Am I the only one who notices that Microsoft is enthusiastic about promoting standardization and data portability on other people's platforms, but when it comes to promoting standardization and data portability on their own platforms, their enthusiasm quickly fades? Is this Microsoft's way of saying "we want you to help us move people to our platform so that we can lock them into it"?

     

    It seems to me that developer choice only goes in one direction with Microsoft. Can anyone demonstrate an instance where Microsoft has not tried to migrate people to some version of Windows?

  • Optional parameters are evil

    exoteric said:
    Shining Arcanine said:
    *snip*

    Aside from the fact that the code does not fix it (not valid C#), I'm pretty sure Sven is aware of the solution to this problem. Wink

    I have been around so much Java that I am beginning to mix and match Java and C++. In my mind, that was valid C++ code. Sad

  • Microsoft's XP RAM Disk Driver

    AndyC said:
    The RAM disk is intended for special case scenarios (embedded devices, WinPE) when writeable disk is needed but difficult / expensive to provide.

    It's not going to improve your system performance. If anything it will degrade it as it is nowhere near as efficient as the Windows cache manager.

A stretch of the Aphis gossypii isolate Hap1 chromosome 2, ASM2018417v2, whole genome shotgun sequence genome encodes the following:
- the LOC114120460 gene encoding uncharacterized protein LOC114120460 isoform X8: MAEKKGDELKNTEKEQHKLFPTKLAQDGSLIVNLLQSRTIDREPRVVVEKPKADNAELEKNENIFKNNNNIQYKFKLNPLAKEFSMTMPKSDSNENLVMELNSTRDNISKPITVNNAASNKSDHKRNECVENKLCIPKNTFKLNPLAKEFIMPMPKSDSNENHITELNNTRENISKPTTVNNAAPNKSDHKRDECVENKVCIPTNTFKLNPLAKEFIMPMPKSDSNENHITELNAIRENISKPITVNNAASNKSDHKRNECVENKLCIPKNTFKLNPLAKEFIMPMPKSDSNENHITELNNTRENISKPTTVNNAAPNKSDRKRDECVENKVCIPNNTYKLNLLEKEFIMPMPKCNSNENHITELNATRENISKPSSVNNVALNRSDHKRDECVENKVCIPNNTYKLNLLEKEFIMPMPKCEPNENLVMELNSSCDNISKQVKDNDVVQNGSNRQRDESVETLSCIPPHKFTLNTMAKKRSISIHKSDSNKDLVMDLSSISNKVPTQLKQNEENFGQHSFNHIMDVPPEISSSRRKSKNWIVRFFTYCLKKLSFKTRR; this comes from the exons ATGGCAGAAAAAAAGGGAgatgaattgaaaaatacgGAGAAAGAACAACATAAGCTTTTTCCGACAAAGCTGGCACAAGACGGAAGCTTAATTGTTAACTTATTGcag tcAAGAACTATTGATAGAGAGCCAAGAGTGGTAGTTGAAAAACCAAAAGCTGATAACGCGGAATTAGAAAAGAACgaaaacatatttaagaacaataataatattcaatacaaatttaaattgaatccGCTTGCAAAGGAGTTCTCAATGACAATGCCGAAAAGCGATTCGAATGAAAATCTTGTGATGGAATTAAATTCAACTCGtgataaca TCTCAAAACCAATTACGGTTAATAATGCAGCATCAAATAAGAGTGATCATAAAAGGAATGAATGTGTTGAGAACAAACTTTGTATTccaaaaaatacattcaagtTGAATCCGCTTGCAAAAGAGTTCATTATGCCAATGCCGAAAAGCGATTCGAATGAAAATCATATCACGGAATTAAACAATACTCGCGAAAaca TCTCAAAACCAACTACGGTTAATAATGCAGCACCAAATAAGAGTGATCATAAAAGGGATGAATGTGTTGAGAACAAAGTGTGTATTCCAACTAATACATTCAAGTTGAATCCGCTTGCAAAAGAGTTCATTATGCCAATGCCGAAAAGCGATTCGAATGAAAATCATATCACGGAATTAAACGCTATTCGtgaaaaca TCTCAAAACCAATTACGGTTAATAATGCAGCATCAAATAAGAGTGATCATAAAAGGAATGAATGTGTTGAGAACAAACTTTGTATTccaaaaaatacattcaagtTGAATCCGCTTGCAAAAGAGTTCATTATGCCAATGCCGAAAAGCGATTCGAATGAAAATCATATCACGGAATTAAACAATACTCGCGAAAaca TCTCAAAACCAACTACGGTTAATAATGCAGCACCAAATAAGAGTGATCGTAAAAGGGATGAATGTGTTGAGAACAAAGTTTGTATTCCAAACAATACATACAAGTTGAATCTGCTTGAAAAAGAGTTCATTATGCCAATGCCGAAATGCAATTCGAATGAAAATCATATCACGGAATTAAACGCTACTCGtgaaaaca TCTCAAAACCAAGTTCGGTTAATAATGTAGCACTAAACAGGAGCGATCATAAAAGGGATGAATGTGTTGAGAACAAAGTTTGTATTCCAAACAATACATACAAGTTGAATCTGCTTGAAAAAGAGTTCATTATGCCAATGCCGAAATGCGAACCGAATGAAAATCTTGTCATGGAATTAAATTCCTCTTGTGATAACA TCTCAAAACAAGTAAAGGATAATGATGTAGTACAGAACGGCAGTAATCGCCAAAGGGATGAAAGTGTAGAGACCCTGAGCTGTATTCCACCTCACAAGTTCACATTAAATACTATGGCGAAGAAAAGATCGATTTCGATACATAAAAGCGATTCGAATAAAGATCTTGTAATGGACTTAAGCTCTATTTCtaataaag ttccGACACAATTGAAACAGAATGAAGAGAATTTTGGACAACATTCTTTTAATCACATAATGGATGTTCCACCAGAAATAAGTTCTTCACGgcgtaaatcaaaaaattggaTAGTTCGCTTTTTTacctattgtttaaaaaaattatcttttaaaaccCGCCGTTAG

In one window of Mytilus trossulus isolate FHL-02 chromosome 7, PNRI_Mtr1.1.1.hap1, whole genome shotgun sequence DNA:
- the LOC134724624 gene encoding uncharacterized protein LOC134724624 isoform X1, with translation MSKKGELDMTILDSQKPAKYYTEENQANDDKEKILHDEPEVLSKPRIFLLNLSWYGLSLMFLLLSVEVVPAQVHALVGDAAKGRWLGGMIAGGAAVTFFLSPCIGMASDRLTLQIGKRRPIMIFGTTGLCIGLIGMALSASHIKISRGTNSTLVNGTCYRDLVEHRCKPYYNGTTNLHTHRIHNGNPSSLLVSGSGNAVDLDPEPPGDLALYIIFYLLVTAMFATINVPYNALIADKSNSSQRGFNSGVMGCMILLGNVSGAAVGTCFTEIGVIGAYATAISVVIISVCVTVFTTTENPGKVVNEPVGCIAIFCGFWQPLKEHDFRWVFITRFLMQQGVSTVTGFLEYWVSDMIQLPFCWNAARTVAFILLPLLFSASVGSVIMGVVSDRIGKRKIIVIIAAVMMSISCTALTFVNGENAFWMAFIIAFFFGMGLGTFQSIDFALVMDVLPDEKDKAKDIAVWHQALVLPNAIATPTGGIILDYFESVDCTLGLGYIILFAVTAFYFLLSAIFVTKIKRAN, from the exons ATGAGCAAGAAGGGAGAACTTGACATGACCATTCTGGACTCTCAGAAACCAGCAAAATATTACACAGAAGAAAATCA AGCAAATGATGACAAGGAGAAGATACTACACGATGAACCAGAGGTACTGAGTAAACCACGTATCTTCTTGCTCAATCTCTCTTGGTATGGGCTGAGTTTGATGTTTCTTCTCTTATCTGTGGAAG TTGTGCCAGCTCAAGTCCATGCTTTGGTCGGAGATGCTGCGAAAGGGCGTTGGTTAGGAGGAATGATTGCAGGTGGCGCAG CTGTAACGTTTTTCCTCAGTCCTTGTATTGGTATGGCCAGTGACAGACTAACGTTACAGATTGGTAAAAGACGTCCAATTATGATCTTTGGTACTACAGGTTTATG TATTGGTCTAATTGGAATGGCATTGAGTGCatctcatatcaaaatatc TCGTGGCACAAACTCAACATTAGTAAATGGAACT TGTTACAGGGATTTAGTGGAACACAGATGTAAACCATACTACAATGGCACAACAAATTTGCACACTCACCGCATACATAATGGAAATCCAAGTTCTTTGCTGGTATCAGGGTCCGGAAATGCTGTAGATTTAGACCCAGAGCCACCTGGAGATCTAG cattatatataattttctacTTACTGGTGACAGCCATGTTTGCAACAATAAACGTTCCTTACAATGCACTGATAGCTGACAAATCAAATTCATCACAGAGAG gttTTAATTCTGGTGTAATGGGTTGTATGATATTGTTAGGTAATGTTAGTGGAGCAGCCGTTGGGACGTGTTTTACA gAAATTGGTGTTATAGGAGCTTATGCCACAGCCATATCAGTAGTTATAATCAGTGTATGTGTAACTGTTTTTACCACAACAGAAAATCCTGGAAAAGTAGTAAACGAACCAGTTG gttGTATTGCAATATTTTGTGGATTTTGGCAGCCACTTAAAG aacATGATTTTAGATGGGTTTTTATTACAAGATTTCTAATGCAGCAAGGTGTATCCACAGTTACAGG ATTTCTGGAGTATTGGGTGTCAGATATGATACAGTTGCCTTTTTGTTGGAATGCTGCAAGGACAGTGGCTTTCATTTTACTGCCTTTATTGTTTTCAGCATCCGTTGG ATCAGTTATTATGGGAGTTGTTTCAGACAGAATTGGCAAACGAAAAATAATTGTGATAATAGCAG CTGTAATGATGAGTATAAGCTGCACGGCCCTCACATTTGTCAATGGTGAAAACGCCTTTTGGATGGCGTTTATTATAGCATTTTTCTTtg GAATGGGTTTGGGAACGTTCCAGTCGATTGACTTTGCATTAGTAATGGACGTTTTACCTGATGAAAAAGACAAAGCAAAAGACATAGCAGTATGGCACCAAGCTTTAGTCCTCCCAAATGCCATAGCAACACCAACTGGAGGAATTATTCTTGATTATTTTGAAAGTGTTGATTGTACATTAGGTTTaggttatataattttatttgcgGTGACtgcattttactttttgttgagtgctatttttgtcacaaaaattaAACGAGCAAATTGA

It depends on how much RAM you have. If you have say 2TB of RAM, it should make things faster, although copying the file system to it and then doing redirection might be an issue.

     

    Could antivirus APIs be used in a program to detect changes to the disk while it copies things to the RAM drive? Could a junction point be used afterward to do redirection? When you want to shut down the system, could the changes be merged back into the filesystem without causing problems as it is done? These questions probably need to be answered before doing this kind of thing.

  • Optional parameters are evil

    Sven Groot said:

    Why is this symptomatic of optional parameters? I can run into exactly the same problem without them:

     

    enum SomeEnum{One, Two};
    class SomeClass
    {
      private SomeEnum someEnum;
    
      private DoWork(SomeEnum someEnum)
      {
        someEnum = someEnum;
      }
    }

     

    No optional parameters, same problem.

    enum SomeEnum{One, Two}; class SomeClass { private SomeEnum someEnum; private DoWork(SomeEnum someEnum) { this->someEnum = someEnum; } }

     

    That should fix it. Although I have never tried it, ::someEnum or SomeClass::someEnum might also work.

  • Why did Microsoft kill its project to allow PC gamers and XBox 360 gamers to play on the same server?

    rhm said:

    Jesus, how many more threads for this exact story do we need?

    I did not realize that the other thread was on this topic. I thought it was of a philosophical thread on the merits of game consoles.